Heat Absorption: Urban areas with extensive impervious surfaces, such as asphalt and concrete, absorb and retain heat, leading to higher temperatures compared to surrounding rural areas.
Reduced Vegetation: Urbanization often results in the removal of natural vegetation, reducing the cooling effect of trees and green spaces. This lack of vegetation contributes to elevated temperatures.
Buildings and Infrastructure: The construction of buildings and infrastructure can create heat-trapping surfaces, exacerbating the urban heat island effect. Tall structures may also obstruct natural ventilation.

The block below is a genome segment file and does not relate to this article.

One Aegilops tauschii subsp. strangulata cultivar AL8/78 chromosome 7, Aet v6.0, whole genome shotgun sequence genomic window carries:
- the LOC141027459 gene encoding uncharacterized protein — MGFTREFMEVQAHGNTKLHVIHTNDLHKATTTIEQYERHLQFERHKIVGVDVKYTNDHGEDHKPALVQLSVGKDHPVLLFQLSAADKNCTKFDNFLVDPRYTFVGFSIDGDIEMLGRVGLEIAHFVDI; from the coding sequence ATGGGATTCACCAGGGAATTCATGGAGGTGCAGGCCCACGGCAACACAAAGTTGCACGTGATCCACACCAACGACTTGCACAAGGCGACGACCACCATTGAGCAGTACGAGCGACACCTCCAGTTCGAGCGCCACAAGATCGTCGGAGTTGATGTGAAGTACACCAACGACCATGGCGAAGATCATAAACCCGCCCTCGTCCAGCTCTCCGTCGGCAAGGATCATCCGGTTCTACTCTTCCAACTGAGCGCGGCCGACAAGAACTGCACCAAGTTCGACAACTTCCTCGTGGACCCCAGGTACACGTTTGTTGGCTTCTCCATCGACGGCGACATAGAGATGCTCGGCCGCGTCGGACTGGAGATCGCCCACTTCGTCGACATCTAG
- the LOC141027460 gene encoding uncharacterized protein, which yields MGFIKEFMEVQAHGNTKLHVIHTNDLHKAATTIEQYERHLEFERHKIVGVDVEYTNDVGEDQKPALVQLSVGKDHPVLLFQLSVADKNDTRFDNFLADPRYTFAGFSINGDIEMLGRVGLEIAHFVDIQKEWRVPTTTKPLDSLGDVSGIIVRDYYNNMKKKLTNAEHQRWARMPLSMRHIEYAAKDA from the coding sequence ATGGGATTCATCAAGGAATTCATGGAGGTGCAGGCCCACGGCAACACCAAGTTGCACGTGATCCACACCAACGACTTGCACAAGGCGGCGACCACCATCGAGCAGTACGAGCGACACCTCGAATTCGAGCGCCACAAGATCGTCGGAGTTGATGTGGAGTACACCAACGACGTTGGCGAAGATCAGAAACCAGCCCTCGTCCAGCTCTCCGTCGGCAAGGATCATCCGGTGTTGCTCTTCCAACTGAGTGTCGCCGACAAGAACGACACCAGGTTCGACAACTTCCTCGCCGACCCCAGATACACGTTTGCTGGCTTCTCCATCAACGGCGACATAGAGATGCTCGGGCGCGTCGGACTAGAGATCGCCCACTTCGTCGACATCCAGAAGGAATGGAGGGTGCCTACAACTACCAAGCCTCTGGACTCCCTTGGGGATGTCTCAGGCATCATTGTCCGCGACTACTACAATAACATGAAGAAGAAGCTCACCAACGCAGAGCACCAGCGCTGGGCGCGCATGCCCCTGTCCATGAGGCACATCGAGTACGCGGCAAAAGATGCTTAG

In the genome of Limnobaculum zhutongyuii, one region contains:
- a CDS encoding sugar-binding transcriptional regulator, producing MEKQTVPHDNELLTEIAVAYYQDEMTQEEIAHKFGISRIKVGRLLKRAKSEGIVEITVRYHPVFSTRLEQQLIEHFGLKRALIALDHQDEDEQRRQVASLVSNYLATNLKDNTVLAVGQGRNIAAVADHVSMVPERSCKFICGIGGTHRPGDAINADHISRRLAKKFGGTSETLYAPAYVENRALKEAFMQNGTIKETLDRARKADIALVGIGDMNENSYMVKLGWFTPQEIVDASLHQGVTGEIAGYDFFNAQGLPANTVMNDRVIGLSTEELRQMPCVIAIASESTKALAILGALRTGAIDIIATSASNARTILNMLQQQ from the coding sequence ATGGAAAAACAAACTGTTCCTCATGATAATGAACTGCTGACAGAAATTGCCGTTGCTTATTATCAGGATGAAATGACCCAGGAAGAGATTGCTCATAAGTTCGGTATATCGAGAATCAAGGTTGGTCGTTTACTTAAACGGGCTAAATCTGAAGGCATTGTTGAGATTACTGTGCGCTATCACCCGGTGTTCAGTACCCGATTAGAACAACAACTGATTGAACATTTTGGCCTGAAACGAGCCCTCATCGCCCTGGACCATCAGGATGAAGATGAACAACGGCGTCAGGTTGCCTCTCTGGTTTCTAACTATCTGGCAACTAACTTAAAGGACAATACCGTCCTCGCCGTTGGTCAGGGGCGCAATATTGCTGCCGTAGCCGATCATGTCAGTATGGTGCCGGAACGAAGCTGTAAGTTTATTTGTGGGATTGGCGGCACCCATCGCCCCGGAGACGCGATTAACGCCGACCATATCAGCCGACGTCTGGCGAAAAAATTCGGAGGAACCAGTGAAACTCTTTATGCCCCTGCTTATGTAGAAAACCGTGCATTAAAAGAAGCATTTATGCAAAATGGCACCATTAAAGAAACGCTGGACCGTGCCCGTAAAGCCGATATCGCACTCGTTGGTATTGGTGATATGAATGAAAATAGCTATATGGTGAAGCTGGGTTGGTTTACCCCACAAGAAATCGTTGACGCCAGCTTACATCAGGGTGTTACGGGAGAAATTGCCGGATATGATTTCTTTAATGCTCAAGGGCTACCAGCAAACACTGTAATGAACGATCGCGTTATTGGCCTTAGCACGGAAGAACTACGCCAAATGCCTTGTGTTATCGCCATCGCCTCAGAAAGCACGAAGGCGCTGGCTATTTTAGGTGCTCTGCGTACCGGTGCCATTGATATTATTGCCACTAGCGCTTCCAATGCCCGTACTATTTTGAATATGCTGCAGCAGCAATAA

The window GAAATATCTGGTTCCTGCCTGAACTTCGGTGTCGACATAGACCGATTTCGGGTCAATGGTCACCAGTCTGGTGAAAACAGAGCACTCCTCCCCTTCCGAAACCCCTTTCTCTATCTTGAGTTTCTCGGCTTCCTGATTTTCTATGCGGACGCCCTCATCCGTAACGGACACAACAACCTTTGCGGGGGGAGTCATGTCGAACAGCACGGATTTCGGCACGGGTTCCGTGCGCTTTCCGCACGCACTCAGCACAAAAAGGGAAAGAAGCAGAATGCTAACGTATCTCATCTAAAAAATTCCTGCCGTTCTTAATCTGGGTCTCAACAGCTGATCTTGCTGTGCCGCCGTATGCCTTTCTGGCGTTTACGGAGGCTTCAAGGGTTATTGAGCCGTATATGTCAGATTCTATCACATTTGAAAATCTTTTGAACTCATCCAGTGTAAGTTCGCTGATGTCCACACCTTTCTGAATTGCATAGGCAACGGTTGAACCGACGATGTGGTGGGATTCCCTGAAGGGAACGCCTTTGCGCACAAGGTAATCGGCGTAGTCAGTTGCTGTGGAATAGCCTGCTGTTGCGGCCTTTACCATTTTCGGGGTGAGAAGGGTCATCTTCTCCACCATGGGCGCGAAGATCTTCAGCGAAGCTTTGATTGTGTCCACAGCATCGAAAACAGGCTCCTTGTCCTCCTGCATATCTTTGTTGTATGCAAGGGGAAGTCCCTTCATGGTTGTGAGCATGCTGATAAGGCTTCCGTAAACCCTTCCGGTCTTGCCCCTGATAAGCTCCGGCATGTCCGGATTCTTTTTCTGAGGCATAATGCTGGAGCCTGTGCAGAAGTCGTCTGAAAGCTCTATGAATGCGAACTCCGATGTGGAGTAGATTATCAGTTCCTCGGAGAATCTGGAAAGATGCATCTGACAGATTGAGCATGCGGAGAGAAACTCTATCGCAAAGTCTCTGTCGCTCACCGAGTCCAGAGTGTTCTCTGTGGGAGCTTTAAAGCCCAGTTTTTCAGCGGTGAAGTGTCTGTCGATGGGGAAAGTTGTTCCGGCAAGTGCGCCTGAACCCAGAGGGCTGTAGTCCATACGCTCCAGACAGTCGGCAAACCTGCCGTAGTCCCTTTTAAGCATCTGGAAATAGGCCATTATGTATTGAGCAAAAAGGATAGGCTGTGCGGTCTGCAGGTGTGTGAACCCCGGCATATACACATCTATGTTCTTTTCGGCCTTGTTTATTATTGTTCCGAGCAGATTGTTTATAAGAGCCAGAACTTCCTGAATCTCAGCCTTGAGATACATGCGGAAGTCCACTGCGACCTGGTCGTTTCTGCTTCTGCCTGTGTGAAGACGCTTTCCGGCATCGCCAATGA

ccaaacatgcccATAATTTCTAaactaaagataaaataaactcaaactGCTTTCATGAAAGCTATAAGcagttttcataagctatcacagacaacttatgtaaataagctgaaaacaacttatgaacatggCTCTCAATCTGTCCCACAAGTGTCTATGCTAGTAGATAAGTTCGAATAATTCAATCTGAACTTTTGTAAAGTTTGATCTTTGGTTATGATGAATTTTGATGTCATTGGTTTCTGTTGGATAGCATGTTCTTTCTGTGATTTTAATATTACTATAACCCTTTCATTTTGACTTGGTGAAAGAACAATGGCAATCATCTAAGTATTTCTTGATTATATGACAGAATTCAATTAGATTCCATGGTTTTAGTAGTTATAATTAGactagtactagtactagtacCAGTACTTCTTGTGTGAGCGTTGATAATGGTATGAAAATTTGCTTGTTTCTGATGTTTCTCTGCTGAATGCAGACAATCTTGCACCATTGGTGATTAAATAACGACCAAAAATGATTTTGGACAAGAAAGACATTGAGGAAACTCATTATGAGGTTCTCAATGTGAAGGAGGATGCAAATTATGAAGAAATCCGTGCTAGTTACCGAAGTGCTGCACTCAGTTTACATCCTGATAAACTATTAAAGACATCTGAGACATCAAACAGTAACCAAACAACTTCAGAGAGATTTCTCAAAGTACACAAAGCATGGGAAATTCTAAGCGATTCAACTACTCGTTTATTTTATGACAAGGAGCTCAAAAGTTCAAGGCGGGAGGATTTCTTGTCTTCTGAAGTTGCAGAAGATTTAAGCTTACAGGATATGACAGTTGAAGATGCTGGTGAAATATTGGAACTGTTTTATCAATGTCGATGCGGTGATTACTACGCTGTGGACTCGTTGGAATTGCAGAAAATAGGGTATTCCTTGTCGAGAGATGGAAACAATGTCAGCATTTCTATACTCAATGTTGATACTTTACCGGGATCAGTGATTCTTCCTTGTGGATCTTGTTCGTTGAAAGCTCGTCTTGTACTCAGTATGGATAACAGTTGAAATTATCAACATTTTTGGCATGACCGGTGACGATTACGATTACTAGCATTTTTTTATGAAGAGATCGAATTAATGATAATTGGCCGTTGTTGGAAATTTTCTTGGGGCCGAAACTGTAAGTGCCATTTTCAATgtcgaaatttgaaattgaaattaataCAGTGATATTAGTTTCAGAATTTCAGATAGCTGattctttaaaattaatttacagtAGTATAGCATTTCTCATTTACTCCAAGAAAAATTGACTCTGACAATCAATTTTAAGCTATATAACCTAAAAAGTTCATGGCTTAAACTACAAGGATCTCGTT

Energy Consumption: Increased energy use in urban areas, particularly for air conditioning and heating, releases additional heat, contributing to higher temperatures locally.
Air Pollution: Urban areas often experience higher levels of air pollution, which can trap heat and exacerbate the urban heat island effect. Polluted air can also impact respiratory health.
Impacts on Human Health: Elevated temperatures in urban heat islands can pose health risks, including heat-related illnesses. Vulnerable populations may be particularly affected.
Water Bodies: The modification or loss of natural water bodies in urban areas reduces the cooling effect of evaporation, further intensifying heat island effects.
Mitigation Strategies: Urban planning and design strategies, such as incorporating green spaces, promoting reflective surfaces, and implementing sustainable building practices, can help mitigate the urban heat island effect.